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Williams & Connolly LLP v. Office of Comptroller of Currency

United States District Court, D. Columbia.

April 30, 2014

WILLIAMS & CONNOLLY LLP, Plaintiff,
v.
OFFICE OF THE COMPTROLLER OF THE CURRENCY, Defendant

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[Copyrighted Material Omitted]

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For Williams & Connolly, Llp, Plaintiff: Andrew M. Elliott, WILLIAM & CONNOLLY LLP, Washington, DC USA.

For Office of Comptroller of Currency, Defendant: Claire M. Whitaker, LEAD ATTORNEY, U.S. ATTORNEY'S OFFICE, Washington, DC USA.

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MEMORANDUM OPINION

REGGIE B. WALTON, United States District Judge.

The plaintiff, Williams & Connolly LLP, brings this action against the defendant, the Office of the Comptroller of the Currency (" Comptroller" ), under the Freedom of Information Act (" FOIA" ), 5 U.S.C. § 552 (2012). Complaint for Injunctive Relief (" Compl." ) ¶ 1. Currently before the Court are the parties' cross motions for summary judgment. After carefully considering the parties' submissions,[1] the Court concludes for the reasons stated below that it will grant the defendant's motion and deny the plaintiff's motion.

I. BACKGROUND[2]

The current dispute began with the submission of the plaintiff's June 2012 FOIA request to the Comptroller. Def.'s Mem. at 5. The Comptroller is an agency and an independent bureau of the United States Department of Treasury and " is charged with assuring the safety and soundness of, and compliance with laws and regulations, fair access to financial services, and fair treatment of customers by, the [financial] institutions . . . subject to its jurisdiction." 12 U.S.C. § 1(a) (2012). Pursuant to § 1818(b) of Title 12, the Comptroller may order banks to cease and desist " an unsafe or unsound practice" or a violation of law and may order banks to " take affirmative action to correct or remedy any conditions resulting from any violation or practice."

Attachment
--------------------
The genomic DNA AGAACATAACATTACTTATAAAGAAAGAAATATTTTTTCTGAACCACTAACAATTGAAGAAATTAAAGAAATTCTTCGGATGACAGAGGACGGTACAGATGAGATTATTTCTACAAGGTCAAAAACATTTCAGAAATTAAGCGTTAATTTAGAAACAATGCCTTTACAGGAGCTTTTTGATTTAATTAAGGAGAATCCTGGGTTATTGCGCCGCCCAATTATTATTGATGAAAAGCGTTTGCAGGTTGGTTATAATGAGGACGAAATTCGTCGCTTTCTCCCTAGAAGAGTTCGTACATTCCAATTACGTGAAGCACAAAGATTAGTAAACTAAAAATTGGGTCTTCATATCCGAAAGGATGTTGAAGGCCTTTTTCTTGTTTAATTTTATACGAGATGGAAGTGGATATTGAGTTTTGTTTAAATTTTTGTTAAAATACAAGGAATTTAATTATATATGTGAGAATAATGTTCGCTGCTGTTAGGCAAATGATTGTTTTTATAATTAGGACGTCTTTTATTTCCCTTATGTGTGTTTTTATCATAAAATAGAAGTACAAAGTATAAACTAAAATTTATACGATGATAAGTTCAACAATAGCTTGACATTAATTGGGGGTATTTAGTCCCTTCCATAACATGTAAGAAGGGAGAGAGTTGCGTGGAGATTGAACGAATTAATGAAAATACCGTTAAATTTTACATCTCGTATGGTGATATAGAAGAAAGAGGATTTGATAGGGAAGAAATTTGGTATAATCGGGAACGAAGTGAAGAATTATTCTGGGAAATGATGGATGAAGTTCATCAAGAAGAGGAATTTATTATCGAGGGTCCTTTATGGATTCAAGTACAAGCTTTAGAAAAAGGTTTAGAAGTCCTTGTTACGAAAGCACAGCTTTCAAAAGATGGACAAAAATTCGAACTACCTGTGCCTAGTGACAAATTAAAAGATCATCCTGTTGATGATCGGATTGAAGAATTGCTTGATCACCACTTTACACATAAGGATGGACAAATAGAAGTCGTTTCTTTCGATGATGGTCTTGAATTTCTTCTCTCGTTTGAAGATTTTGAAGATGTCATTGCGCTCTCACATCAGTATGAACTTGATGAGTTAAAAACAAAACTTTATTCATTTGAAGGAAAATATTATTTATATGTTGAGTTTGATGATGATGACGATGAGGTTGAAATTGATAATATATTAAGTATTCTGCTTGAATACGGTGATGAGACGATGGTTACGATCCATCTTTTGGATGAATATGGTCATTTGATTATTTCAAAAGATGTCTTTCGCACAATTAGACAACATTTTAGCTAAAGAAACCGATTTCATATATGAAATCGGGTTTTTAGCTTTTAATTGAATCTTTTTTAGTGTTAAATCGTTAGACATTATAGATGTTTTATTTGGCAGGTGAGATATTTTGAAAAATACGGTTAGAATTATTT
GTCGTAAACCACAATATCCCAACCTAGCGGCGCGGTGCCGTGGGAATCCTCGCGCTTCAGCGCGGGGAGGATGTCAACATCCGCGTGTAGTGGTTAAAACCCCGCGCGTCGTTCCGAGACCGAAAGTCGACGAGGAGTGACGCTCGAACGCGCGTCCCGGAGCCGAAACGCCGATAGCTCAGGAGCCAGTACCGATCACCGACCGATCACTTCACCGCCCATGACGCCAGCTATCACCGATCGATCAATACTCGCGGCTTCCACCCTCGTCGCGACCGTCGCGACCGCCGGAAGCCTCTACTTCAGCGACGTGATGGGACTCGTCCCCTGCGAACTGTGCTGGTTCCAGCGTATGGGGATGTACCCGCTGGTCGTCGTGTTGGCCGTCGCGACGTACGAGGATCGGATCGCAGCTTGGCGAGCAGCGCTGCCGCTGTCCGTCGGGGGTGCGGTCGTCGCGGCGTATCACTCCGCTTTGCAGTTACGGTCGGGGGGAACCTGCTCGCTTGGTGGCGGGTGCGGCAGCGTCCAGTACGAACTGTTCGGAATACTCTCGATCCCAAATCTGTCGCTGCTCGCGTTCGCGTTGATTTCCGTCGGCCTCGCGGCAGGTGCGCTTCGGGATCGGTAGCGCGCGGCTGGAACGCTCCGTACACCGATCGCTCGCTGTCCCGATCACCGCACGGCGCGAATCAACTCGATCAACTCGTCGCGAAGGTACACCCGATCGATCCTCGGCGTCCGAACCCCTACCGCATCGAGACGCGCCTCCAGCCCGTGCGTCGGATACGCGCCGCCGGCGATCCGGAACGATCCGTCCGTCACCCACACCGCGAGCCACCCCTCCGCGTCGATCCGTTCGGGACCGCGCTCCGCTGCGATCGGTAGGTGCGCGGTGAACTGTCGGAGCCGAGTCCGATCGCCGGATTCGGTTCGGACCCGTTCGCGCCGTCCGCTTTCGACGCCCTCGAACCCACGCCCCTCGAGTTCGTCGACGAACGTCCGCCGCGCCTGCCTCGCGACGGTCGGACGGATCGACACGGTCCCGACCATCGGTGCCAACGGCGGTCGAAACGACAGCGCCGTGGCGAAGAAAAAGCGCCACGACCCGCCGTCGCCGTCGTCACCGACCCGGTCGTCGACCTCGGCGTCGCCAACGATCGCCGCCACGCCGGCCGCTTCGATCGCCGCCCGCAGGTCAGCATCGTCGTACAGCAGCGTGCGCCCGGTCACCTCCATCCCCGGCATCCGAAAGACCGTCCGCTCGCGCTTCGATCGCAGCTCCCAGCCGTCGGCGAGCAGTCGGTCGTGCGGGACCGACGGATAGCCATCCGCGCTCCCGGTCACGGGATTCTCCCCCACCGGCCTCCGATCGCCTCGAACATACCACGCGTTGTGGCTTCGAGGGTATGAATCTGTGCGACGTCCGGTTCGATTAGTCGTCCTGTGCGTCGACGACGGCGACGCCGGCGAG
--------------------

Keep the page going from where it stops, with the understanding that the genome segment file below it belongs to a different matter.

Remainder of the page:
Exercising its enforcement powers, the Comptroller issued Consent Orders in April 2011 against several banks, including

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Aurora Bank, Federal Savings Bank (" Aurora" ), requiring that the banks " retain an independent consultant acceptable to the [Comptroller] to conduct an independent review" of specific foreclosure practices.[3] Pl.'s Mem. at 2 (internal quotation marks omitted); see Def.'s Mem. at 4-5. In compliance with these Consent Orders, Aurora hired the plaintiff's clients, Allonhill, LLC (" Allonhill" ), to review its foreclosure practices. Def.'s Mem. at 5; Pl.'s Mem. at 2. However, before the foreclosure review process was completed, Allonhill's services were terminated " at the direction of the [Comptroller]" because of an alleged " conflict presented by [its] previous work and the independence requirements of the [Comptroller]." Def.'s Mem. at 5; Pl.'s Mem. at 3.

Through its July 2012 FOIA request, the plaintiff, on behalf of Allonhill, sought generalized information from the Comptroller relating to its third-party contractor independence requirements. Specifically, the plaintiff requested:

1. All documents and/or records relating to the [Comptroller's] definition of independence, including:
a. Any documents and/or records relating to the independence requirements for independent consultants, prescribed by the [Comptroller];
b. Any documents and/or records relating to the [Comptroller's] standards of independence within the meaning of the scope of the consent order foreclosure review pursuant to the April 13, 2011 Consent Orders entered into between 14 mortgage servicers and the [Comptroller] . . . (" Consent Order Foreclosure Review" ); and